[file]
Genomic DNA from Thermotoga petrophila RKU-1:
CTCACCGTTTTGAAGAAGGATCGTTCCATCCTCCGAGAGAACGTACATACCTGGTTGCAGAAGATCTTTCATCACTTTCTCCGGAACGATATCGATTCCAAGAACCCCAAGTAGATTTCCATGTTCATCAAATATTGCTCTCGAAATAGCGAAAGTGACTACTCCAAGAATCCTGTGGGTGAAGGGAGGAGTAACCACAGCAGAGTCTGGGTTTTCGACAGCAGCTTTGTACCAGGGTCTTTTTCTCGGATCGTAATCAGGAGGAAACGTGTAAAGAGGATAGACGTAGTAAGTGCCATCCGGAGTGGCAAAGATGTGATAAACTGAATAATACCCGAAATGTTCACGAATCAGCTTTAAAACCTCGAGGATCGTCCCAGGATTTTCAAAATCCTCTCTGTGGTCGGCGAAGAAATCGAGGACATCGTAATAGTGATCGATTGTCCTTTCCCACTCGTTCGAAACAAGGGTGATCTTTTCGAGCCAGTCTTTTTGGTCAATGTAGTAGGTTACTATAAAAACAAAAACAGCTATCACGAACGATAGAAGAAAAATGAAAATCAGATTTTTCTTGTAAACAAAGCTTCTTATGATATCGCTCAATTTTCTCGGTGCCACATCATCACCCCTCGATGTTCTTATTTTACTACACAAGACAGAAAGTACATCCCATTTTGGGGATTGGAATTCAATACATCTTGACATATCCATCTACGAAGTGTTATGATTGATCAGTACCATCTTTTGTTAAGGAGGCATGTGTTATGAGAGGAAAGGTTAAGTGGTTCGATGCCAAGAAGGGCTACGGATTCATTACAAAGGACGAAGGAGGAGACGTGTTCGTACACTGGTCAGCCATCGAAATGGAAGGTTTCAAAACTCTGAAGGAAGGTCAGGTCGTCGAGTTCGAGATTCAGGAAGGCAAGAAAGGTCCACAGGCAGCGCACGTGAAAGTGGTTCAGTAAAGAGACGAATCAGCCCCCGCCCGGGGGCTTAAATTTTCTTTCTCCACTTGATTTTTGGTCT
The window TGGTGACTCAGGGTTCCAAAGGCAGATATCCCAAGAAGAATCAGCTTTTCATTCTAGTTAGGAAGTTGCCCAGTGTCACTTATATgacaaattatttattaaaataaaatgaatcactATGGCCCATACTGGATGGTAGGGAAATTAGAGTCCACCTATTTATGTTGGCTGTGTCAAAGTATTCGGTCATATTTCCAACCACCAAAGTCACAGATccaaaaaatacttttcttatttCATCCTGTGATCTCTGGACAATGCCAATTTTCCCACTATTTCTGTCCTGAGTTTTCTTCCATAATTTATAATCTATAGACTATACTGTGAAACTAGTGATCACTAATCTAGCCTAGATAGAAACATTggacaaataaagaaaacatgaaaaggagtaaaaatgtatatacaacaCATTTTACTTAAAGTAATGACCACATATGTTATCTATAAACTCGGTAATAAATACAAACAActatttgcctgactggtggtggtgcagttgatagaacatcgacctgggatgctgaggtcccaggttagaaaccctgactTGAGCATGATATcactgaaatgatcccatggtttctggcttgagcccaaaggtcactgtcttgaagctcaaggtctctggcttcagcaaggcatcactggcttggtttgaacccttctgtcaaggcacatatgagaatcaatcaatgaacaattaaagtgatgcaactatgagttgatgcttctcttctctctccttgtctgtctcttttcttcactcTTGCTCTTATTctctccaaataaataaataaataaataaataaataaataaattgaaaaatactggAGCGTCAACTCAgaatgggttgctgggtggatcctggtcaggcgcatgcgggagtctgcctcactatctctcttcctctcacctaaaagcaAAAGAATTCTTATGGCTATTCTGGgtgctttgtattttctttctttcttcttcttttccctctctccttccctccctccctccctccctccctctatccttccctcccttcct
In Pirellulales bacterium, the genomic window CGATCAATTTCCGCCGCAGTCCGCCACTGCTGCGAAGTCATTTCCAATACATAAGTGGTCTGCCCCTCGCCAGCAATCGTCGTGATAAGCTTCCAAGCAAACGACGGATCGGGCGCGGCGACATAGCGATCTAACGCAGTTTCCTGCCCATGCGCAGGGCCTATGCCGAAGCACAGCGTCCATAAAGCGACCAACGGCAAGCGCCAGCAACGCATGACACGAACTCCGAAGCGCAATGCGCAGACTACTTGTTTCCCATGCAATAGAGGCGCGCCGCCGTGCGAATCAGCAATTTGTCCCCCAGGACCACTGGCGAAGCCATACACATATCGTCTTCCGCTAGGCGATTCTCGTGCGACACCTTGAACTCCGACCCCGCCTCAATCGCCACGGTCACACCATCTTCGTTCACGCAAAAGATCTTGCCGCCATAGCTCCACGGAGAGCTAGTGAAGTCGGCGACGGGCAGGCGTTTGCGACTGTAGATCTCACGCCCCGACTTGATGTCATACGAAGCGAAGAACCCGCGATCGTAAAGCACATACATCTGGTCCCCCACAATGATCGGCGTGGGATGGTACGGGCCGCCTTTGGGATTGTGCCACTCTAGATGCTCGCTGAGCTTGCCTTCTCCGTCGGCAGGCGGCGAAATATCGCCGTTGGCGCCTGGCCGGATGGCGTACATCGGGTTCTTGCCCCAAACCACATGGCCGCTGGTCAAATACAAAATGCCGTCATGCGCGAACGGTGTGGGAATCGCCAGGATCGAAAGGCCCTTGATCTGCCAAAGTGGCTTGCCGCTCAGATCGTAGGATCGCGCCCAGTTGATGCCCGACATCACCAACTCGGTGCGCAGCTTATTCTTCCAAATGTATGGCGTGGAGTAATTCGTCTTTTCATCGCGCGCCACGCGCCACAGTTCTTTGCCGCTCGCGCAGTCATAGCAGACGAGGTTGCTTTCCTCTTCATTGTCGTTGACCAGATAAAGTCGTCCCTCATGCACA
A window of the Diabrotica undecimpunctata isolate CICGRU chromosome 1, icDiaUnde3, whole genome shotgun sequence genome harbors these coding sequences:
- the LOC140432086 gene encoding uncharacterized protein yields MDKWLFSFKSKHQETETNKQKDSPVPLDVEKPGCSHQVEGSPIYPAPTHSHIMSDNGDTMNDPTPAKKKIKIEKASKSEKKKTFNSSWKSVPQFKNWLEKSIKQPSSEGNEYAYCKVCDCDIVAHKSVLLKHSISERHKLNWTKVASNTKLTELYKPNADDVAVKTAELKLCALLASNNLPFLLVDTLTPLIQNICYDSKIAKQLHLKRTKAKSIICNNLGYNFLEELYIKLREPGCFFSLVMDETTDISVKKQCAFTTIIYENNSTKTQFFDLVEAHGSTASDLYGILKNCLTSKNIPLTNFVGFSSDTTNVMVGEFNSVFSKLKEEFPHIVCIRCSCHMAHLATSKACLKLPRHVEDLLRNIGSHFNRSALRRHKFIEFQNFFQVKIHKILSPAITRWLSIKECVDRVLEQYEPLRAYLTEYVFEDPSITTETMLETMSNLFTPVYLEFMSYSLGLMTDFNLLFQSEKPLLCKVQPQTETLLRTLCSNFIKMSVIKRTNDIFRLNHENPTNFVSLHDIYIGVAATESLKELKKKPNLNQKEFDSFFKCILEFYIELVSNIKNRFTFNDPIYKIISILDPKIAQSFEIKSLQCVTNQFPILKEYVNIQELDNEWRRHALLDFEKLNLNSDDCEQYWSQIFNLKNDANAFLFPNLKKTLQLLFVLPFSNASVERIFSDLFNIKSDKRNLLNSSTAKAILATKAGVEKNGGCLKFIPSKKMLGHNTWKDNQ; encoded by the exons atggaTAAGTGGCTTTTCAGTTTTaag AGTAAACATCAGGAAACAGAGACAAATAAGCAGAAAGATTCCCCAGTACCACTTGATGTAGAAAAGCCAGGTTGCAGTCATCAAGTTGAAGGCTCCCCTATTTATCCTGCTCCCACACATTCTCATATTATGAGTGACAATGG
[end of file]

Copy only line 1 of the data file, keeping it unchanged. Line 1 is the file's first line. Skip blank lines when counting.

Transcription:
Genomic DNA from Thermotoga petrophila RKU-1: